Washington, Apr 5 : A new research undertaken by the University of St.Louis has come to the conclusion that Democratic presidential candidate invites strong reactions from most Americans because she violates people's expectations.
According to Professor Judi McLean Parks of Washington University in St. Louis: "People don't like to have their expectations violated, and that is the challenge Hillary faces."
Parks, a professor of organizational behaviour at the Olin Business School at Washington University in St. Louis, further goes on to say: "The character traits we associate with people in leadership positions are stereotypically masculine, such as being assertive or competitive."
"If you (as a woman) behave in a masculine manner, then in some way or another, I'm going to think less of you, find you less likeable, and be less likely to hire you - all because you have violated the expectations of what a woman is supposed to be like," McLean Parks added.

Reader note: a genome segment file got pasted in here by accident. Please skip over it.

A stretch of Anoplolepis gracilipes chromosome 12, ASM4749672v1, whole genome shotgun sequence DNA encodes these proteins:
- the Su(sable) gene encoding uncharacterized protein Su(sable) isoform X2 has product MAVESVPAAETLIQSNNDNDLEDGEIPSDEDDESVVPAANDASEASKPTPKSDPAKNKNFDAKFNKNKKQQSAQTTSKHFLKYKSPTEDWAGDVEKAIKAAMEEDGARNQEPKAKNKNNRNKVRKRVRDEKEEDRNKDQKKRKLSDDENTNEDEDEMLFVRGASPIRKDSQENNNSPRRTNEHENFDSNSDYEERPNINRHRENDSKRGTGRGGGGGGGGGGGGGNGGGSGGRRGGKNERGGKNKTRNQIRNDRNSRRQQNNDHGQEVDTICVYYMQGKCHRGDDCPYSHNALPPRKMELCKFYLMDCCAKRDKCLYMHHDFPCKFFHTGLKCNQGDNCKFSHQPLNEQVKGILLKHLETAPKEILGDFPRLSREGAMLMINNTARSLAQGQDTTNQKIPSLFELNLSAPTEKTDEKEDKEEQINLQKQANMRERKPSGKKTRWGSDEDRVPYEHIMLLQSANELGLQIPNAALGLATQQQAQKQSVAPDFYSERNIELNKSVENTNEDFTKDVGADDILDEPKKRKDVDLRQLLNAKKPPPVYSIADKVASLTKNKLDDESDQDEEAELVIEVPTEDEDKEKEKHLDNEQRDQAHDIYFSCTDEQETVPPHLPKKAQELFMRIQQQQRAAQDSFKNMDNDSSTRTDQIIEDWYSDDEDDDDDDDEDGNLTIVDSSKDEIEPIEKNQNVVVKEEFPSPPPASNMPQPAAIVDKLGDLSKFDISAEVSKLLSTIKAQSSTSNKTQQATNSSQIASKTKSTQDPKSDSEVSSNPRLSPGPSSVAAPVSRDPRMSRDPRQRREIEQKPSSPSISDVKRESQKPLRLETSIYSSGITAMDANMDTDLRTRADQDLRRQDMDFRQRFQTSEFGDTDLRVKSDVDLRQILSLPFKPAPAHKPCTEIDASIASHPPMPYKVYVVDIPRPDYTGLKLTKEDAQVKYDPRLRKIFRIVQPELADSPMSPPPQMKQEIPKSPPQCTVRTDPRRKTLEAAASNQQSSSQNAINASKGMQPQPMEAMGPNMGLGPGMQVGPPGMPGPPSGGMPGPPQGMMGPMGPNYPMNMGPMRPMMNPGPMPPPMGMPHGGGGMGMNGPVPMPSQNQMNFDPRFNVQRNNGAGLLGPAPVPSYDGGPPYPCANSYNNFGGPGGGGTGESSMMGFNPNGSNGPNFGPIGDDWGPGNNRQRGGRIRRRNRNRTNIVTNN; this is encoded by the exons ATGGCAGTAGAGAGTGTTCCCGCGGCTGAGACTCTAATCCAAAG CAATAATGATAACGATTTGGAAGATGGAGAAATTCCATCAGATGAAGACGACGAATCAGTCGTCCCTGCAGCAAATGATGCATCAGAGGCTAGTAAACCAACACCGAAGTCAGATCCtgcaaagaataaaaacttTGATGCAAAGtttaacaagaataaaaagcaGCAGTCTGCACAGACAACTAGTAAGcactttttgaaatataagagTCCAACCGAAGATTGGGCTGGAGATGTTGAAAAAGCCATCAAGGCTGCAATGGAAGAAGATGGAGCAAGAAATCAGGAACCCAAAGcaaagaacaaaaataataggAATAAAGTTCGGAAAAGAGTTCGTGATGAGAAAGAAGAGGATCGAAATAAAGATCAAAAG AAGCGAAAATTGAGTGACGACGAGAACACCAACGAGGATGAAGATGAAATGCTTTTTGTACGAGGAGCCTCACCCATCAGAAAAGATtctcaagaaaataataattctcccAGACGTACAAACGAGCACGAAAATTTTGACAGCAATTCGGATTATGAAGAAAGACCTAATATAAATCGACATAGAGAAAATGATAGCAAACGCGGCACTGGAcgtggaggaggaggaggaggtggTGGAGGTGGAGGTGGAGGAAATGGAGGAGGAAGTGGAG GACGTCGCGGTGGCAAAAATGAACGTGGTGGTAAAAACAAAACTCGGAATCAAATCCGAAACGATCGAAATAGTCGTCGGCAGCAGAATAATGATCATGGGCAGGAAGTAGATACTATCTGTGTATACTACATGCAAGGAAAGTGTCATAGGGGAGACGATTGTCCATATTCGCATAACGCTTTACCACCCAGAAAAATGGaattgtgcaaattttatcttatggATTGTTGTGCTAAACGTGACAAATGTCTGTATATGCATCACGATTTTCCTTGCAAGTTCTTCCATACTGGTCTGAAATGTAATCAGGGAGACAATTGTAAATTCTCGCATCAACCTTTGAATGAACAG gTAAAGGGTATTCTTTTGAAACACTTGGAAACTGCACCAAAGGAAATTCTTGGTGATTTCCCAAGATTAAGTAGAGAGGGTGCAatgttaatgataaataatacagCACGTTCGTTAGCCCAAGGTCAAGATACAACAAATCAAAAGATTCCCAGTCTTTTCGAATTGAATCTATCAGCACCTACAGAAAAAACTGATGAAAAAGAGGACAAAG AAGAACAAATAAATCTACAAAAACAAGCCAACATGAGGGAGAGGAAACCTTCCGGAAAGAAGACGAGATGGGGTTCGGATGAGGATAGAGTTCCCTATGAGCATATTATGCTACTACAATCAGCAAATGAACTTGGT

The theory that Clinton is more likely to attract women than men doesn't necessarily hold up, she says. Both men and women tend to apply the same standards to female leaders.
McLean Parks notes that pundits and commentators on news programs are much more likely to criticize Clinton for being angry or strident than they would the male candidates.
"We even see Clinton apologizing for being a naughty girl. In politics, people get angry. They yell at each other. She's not allowed to do that because she is under a microscope for everything she does. As a result, she has to backpedal and soften what was a legitimate display of anger," McLean Parks said.
"In order to be seen as capable she's going to have to violate some expectations that go along with her gender. I think it's so telling when the pundits say that they like Hillary when she's vulnerable. But then think of the idea of commander in chief. Do you want your commander in chief to be ulnerable? No," she added.